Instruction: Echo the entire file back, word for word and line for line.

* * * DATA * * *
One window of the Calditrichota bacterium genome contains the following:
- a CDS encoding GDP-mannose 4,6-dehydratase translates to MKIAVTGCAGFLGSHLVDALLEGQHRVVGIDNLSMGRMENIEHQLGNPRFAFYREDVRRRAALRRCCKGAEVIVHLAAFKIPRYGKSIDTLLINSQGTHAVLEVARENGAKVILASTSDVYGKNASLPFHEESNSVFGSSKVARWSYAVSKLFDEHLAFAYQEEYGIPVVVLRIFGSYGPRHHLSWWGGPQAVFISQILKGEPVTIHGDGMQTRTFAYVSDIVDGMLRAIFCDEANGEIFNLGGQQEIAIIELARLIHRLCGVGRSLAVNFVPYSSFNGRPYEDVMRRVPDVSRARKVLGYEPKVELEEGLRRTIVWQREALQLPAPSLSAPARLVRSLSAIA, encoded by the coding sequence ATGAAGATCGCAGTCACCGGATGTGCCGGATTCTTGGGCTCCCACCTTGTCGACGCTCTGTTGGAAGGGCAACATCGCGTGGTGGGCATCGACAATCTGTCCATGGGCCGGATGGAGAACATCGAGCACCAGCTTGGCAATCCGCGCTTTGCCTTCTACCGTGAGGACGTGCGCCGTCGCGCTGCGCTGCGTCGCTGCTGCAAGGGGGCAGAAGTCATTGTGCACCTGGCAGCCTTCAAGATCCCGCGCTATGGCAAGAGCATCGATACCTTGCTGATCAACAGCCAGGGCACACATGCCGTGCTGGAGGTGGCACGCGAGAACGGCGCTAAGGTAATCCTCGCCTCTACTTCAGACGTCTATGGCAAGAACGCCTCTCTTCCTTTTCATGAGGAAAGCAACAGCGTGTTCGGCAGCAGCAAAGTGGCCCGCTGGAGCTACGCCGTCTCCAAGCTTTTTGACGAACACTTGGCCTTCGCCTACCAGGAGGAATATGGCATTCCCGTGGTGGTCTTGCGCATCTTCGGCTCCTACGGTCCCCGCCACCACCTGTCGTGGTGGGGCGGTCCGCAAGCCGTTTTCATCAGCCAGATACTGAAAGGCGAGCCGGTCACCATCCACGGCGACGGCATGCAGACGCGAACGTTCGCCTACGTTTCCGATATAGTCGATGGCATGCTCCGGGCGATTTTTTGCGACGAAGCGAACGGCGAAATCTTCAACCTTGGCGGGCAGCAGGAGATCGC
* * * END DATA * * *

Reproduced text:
One window of the Calditrichota bacterium genome contains the following:
- a CDS encoding GDP-mannose 4,6-dehydratase translates to MKIAVTGCAGFLGSHLVDALLEGQHRVVGIDNLSMGRMENIEHQLGNPRFAFYREDVRRRAALRRCCKGAEVIVHLAAFKIPRYGKSIDTLLINSQGTHAVLEVARENGAKVILASTSDVYGKNASLPFHEESNSVFGSSKVARWSYAVSKLFDEHLAFAYQEEYGIPVVVLRIFGSYGPRHHLSWWGGPQAVFISQILKGEPVTIHGDGMQTRTFAYVSDIVDGMLRAIFCDEANGEIFNLGGQQEIAIIELARLIHRLCGVGRSLAVNFVPYSSFNGRPYEDVMRRVPDVSRARKVLGYEPKVELEEGLRRTIVWQREALQLPAPSLSAPARLVRSLSAIA, encoded by the coding sequence ATGAAGATCGCAGTCACCGGATGTGCCGGATTCTTGGGCTCCCACCTTGTCGACGCTCTGTTGGAAGGGCAACATCGCGTGGTGGGCATCGACAATCTGTCCATGGGCCGGATGGAGAACATCGAGCACCAGCTTGGCAATCCGCGCTTTGCCTTCTACCGTGAGGACGTGCGCCGTCGCGCTGCGCTGCGTCGCTGCTGCAAGGGGGCAGAAGTCATTGTGCACCTGGCAGCCTTCAAGATCCCGCGCTATGGCAAGAGCATCGATACCTTGCTGATCAACAGCCAGGGCACACATGCCGTGCTGGAGGTGGCACGCGAGAACGGCGCTAAGGTAATCCTCGCCTCTACTTCAGACGTCTATGGCAAGAACGCCTCTCTTCCTTTTCATGAGGAAAGCAACAGCGTGTTCGGCAGCAGCAAAGTGGCCCGCTGGAGCTACGCCGTCTCCAAGCTTTTTGACGAACACTTGGCCTTCGCCTACCAGGAGGAATATGGCATTCCCGTGGTGGTCTTGCGCATCTTCGGCTCCTACGGTCCCCGCCACCACCTGTCGTGGTGGGGCGGTCCGCAAGCCGTTTTCATCAGCCAGATACTGAAAGGCGAGCCGGTCACCATCCACGGCGACGGCATGCAGACGCGAACGTTCGCCTACGTTTCCGATATAGTCGATGGCATGCTCCGGGCGATTTTTTGCGACGAAGCGAACGGCGAAATCTTCAACCTTGGCGGGCAGCAGGAGATCGC